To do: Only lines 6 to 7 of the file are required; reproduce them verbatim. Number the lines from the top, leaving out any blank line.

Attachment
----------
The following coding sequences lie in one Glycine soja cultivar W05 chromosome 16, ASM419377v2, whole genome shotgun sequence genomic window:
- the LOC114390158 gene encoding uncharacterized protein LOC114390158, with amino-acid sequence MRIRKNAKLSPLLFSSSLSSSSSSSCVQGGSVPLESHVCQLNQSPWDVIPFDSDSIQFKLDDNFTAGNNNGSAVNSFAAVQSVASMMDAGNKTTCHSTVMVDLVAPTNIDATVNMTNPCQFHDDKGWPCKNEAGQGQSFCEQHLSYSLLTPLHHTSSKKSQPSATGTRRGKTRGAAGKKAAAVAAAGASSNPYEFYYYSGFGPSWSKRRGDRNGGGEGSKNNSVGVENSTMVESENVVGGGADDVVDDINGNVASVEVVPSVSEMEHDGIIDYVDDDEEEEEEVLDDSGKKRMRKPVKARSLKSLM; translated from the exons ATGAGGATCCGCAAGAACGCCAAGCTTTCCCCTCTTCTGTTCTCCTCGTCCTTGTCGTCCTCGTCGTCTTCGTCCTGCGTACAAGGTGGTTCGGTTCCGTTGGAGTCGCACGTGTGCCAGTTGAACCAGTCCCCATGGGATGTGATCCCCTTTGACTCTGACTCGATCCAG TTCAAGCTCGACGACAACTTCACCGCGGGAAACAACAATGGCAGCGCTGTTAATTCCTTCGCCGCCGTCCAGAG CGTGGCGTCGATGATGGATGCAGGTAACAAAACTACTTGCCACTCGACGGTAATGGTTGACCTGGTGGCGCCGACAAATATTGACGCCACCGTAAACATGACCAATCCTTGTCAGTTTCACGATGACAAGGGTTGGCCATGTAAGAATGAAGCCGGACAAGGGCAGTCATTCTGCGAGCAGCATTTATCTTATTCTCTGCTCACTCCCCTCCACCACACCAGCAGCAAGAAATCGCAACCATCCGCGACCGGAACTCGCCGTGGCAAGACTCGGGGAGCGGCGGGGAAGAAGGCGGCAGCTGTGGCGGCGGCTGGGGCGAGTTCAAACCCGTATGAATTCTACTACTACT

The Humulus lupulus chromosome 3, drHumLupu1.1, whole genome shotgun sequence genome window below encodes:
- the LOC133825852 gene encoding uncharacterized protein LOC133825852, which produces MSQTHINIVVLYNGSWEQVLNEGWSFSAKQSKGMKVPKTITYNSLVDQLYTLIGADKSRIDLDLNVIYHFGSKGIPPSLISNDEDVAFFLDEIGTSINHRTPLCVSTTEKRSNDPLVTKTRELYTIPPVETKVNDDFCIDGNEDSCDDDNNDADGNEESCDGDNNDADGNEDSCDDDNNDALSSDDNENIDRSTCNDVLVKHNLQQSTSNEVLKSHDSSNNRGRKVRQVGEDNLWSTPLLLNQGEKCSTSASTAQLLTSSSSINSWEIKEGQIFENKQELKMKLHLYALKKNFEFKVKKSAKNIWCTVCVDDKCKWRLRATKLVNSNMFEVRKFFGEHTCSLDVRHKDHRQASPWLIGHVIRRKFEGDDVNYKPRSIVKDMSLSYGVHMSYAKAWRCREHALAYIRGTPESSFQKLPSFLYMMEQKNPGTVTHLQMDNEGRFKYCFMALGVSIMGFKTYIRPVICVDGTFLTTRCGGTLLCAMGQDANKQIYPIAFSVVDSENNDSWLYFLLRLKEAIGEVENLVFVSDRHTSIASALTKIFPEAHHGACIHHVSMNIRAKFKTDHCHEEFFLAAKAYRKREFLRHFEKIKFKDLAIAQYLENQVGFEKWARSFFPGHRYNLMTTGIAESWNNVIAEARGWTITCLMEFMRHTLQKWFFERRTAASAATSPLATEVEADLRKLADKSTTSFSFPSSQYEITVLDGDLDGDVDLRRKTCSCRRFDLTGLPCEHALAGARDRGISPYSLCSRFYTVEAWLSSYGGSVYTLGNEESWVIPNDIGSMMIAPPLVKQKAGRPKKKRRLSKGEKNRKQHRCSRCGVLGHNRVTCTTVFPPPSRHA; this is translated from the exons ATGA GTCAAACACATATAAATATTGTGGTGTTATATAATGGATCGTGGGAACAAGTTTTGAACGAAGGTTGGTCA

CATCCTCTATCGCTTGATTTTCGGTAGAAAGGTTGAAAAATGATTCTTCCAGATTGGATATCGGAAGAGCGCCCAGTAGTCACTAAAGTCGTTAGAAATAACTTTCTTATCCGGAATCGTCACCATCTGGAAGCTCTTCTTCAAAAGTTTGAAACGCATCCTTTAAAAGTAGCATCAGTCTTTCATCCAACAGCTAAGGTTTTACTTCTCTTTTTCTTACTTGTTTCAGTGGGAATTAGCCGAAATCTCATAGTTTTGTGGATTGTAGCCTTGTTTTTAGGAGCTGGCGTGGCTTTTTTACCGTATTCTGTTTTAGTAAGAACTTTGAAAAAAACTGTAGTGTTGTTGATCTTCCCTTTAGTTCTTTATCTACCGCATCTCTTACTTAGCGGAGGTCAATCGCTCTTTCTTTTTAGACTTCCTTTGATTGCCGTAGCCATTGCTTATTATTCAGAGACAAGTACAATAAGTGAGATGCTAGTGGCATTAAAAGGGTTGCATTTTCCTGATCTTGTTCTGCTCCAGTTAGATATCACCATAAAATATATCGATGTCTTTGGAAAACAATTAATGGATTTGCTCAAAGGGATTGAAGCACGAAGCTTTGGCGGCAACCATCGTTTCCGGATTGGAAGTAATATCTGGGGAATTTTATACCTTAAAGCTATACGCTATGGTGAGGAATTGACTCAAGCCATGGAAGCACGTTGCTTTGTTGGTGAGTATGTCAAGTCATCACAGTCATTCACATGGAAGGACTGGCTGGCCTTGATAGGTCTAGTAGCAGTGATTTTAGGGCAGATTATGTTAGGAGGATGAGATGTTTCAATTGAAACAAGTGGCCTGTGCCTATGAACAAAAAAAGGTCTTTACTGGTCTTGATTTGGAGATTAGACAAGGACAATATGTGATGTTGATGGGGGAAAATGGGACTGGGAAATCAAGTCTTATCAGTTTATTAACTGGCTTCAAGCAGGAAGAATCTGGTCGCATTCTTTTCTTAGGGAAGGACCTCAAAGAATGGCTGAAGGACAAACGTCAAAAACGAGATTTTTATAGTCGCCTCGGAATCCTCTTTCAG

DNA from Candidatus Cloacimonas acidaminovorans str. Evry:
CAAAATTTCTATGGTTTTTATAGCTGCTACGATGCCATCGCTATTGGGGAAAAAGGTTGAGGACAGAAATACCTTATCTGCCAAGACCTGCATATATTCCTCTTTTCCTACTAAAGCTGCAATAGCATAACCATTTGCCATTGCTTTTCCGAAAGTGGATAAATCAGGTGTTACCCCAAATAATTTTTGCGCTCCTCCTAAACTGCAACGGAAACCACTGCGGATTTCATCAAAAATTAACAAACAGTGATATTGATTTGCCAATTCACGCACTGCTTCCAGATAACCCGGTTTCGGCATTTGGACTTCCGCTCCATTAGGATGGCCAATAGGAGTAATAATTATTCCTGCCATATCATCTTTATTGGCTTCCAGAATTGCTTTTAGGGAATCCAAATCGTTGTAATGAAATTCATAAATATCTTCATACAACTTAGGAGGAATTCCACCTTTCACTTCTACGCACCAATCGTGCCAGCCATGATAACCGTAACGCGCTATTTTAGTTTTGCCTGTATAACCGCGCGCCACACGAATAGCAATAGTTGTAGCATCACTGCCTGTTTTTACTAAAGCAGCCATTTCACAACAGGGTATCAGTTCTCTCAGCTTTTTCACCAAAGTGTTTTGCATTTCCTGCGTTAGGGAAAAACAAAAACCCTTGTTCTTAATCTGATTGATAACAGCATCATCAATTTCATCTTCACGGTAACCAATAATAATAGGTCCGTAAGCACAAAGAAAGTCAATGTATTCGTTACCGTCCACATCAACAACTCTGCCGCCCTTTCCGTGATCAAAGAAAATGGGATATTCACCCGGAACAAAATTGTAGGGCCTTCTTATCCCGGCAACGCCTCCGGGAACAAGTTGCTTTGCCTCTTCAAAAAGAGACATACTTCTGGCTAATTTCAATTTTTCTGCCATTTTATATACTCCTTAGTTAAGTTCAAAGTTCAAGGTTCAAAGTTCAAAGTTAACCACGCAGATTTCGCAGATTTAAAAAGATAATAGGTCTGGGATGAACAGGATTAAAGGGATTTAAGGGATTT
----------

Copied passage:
DNA from Candidatus Cloacimonas acidaminovorans str. Evry:
CAAAATTTCTATGGTTTTTATAGCTGCTACGATGCCATCGCTATTGGGGAAAAAGGTTGAGGACAGAAATACCTTATCTGCCAAGACCTGCATATATTCCTCTTTTCCTACTAAAGCTGCAATAGCATAACCATTTGCCATTGCTTTTCCGAAAGTGGATAAATCAGGTGTTACCCCAAATAATTTTTGCGCTCCTCCTAAACTGCAACGGAAACCACTGCGGATTTCATCAAAAATTAACAAACAGTGATATTGATTTGCCAATTCACGCACTGCTTCCAGATAACCCGGTTTCGGCATTTGGACTTCCGCTCCATTAGGATGGCCAATAGGAGTAATAATTATTCCTGCCATATCATCTTTATTGGCTTCCAGAATTGCTTTTAGGGAATCCAAATCGTTGTAATGAAATTCATAAATATCTTCATACAACTTAGGAGGAATTCCACCTTTCACTTCTACGCACCAATCGTGCCAGCCATGATAACCGTAACGCGCTATTTTAGTTTTGCCTGTATAACCGCGCGCCACACGAATAGCAATAGTTGTAGCATCACTGCCTGTTTTTACTAAAGCAGCCATTTCACAACAGGGTATCAGTTCTCTCAGCTTTTTCACCAAAGTGTTTTGCATTTCCTGCGTTAGGGAAAAACAAAAACCCTTGTTCTTAATCTGATTGATAACAGCATCATCAATTTCATCTTCACGGTAACCAATAATAATAGGTCCGTAAGCACAAAGAAAGTCAATGTATTCGTTACCGTCCACATCAACAACTCTGCCGCCCTTTCCGTGATCAAAGAAAATGGGATATTCACCCGGAACAAAATTGTAGGGCCTTCTTATCCCGGCAACGCCTCCGGGAACAAGTTGCTTTGCCTCTTCAAAAAGAGACATACTTCTGGCTAATTTCAATTTTTCTGCCATTTTATATACTCCTTAGTTAAGTTCAAAGTTCAAGGTTCAAAGTTCAAAGTTAACCACGCAGATTTCGCAGATTTAAAAAGATAATAGGTCTGGGATGAACAGGATTAAAGGGATTTAAGGGATTT